That a Saskatchewan man was convicted of uttering threats against the prime minister on Facebook is a rarity, says a law professor.

Earlier this week, 41-year-old Christopher Hayes of Grayson, Sask., was found guilty of uttering threats due to two posts referring to Justin Trudeau that were filled with profanity and vitriol.

Robert Currie, head of the Law and Technology Institute at Dalhousie University, said the incredible part of the case is that Hayes was indeed found guilty.

"What's unusual about it is that he was convicted," said Currie. "It's not Facebook as the medium that's necessarily revolutionary here because there have been cases in the past, in Canada, where people have been prosecuted."

'What we say and what we post on social media platforms like Facebook has real world implications.' - Robert Currie

That said, Currie doesn't "think it's a precedent for the ages. The law about the making of threats is not at all affected in this one decision of a provincial court judge." 

Currie said when it comes to posts made on social media, oftentimes the image someone portrays is an exaggerated version of themselves. It can be used as a means to vent frustration in a way someone wouldn't do in person.

Social media is also often seen as the last bastion of freedom of speech with no caveats, he said.

"You cannot simply say anything," said Currie. "What we say and what we post on social media platforms like Facebook has real world implications."

Hayes' 2nd post leads to arrest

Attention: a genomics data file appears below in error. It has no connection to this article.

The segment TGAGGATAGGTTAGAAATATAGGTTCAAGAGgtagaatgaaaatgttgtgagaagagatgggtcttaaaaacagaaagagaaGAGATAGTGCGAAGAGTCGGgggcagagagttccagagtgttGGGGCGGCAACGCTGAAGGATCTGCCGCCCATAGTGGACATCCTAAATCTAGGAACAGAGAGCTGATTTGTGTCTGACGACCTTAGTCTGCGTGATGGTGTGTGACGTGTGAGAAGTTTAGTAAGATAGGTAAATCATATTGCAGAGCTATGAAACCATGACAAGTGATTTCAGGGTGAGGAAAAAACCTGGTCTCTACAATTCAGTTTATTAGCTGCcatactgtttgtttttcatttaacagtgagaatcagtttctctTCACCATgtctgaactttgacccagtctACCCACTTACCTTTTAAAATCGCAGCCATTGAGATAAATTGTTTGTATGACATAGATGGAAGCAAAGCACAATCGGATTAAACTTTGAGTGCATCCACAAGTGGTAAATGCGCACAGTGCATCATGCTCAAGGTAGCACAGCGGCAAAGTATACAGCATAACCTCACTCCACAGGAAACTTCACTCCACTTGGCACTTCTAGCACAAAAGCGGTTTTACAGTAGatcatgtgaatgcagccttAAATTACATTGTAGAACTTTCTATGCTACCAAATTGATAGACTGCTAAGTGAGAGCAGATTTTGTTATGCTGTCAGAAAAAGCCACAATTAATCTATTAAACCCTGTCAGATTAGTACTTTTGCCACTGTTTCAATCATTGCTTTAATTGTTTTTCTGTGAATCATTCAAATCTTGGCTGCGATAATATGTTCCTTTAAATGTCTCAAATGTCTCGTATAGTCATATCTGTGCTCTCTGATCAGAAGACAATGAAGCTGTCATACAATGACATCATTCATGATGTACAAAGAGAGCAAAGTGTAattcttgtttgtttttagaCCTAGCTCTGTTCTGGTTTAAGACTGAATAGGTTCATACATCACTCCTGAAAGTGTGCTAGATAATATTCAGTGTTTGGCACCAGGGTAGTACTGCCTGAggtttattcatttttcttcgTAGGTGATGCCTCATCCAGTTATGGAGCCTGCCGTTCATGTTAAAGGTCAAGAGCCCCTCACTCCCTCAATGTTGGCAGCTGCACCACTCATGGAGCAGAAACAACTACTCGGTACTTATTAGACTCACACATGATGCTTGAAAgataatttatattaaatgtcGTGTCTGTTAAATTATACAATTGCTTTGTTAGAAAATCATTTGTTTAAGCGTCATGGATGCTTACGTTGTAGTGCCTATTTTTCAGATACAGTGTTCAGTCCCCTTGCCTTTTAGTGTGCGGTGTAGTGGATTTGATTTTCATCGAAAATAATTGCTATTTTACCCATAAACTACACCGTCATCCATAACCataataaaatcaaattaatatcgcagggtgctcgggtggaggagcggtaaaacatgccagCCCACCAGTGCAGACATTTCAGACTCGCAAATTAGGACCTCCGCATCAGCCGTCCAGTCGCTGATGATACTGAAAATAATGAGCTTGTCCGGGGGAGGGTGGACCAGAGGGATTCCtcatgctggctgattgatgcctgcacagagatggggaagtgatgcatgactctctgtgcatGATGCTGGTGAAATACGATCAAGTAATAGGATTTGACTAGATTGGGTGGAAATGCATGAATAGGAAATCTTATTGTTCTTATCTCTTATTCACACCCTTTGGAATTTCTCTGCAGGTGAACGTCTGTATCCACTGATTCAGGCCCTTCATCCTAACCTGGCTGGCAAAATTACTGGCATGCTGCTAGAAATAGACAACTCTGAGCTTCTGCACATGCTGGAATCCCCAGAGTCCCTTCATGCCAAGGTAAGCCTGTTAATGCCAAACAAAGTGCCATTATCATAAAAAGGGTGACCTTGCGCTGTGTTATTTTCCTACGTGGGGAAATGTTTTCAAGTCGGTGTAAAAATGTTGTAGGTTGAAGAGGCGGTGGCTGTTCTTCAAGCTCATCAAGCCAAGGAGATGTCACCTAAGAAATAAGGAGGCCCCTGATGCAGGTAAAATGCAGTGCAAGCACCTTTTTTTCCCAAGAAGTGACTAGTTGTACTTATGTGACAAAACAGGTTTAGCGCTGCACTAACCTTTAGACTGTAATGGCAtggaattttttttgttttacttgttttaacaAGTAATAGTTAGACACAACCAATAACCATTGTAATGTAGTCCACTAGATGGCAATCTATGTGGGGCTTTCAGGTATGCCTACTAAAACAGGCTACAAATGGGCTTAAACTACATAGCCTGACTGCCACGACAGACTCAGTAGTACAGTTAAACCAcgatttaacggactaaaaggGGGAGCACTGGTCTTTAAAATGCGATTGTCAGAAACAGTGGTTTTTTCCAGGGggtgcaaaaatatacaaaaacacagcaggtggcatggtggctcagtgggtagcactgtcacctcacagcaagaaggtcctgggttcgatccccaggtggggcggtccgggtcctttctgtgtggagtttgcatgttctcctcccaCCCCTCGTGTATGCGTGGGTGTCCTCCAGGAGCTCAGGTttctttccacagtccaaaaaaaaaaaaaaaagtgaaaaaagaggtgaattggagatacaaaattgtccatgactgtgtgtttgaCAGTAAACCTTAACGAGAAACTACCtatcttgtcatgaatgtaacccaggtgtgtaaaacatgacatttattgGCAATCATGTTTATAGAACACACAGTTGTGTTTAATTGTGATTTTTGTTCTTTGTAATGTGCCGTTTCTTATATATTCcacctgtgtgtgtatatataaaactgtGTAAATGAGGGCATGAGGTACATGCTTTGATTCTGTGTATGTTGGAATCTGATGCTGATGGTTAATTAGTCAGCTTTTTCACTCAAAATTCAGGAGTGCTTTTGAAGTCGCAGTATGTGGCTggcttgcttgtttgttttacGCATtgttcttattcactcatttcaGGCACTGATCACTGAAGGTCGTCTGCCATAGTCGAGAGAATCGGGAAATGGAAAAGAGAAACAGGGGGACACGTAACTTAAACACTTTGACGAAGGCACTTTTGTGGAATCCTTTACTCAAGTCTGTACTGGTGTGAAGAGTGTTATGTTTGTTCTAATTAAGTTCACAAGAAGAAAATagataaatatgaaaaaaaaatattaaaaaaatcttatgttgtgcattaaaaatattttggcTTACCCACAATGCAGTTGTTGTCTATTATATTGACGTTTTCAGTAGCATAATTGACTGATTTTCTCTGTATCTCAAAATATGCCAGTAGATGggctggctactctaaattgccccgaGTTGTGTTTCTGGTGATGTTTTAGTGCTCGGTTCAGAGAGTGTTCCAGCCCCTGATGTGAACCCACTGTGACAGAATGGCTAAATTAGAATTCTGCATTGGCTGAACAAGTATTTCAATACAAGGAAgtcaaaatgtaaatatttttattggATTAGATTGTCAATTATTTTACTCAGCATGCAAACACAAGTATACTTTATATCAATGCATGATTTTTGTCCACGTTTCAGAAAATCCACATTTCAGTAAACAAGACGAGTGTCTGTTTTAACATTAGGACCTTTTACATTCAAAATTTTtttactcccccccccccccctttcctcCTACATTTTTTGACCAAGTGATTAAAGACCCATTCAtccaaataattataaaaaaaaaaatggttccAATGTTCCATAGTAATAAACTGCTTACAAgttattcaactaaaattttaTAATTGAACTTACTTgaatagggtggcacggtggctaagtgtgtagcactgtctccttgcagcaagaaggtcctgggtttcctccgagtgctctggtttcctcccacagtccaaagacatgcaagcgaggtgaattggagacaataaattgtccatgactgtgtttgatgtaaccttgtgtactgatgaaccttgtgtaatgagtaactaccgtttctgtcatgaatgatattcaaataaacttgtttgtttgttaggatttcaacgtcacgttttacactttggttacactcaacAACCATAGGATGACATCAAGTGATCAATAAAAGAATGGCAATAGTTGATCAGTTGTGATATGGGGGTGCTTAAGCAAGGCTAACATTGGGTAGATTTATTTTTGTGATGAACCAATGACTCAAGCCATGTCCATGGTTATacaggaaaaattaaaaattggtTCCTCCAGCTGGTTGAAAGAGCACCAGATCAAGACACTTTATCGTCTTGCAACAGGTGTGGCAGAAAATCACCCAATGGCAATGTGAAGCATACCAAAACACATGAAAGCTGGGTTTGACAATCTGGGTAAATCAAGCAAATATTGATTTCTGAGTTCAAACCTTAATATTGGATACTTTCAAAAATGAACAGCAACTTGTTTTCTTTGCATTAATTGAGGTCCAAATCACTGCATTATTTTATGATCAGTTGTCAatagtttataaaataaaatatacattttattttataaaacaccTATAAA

The publicly available written decision in Hayes' trial details his posts and the interactions he had with RCMP leading up to his arrest.

During the trial no evidence was called on by the defence.

The first Facebook post made by Hayes on March 6, 2016, uttered violent threats against Justin Trudeau, alleging that the prime minister was a Muslim who stood against Western values. He wrote that he would "cut off the head of the snake myself," and as result would go down in history as "the man who saves Canada."

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Professor Robert Currie says regardless of the platform, online threats can result in real life criminal charges. (Dado Ruvic/Reuters)

A month after making his first post, Hayes was visited by Const. Robert Head, who took a statement. Head had been directed to do so by Cpl. Richard Pickering, who headed up the Saskatchewan RCMP's National Security Enforcement Section.

In a his statement, Hayes described how he was "tired of Trudeau," but when the discussion came to following through on his Facebook post, he said he "was not going to go and do that."

Hayes, who had worked on oil fields for 20 years, felt the prime minister didn't care about oil workers. He had been playing video games with colleagues online, while drinking and talking politics, leading up to making his first post. 

'Am I going to kill him? No, I am not going to kill him.' - Christopher Hayes

Head explained to Hayes why his post had crossed the line and explained to him the section of the Criminal Code on uttering threats, which he would later be found guilty of. 

In court, Head testified that he believed Hayes understood the mistake he had made and that after being warned by the RCMP, he would not do it again. Pickering testified that he believed the posts constituted a threat but given the warning and Head's discretion, he thought nothing more would come from Hayes.

Then on July 13, 2016, Pickering was notified of another post made by Hayes a few days earlier, which he believed was once again threatening in nature. The second post ultimately led to Hayes' arrest in August.

"Am I going to kill him? No, I am not going to kill him. I would challenge him to 12 rounds in the boxing ring any day of the week," said Hayes during his second statement made to RCMP on Aug. 2, 2016.

During his interview, Hayes agreed with Pickering that he had crossed a line. Hayes also said his mother had encouraged him to stop making threatening posts on Facebook.

Hayes was sentenced in provincial court to nine months of probation. He is also prohibited from owning or shooting any firearm or crossbow for the next five years, is not allowed to own ammunition or explosives, and is subject to a $500 fine.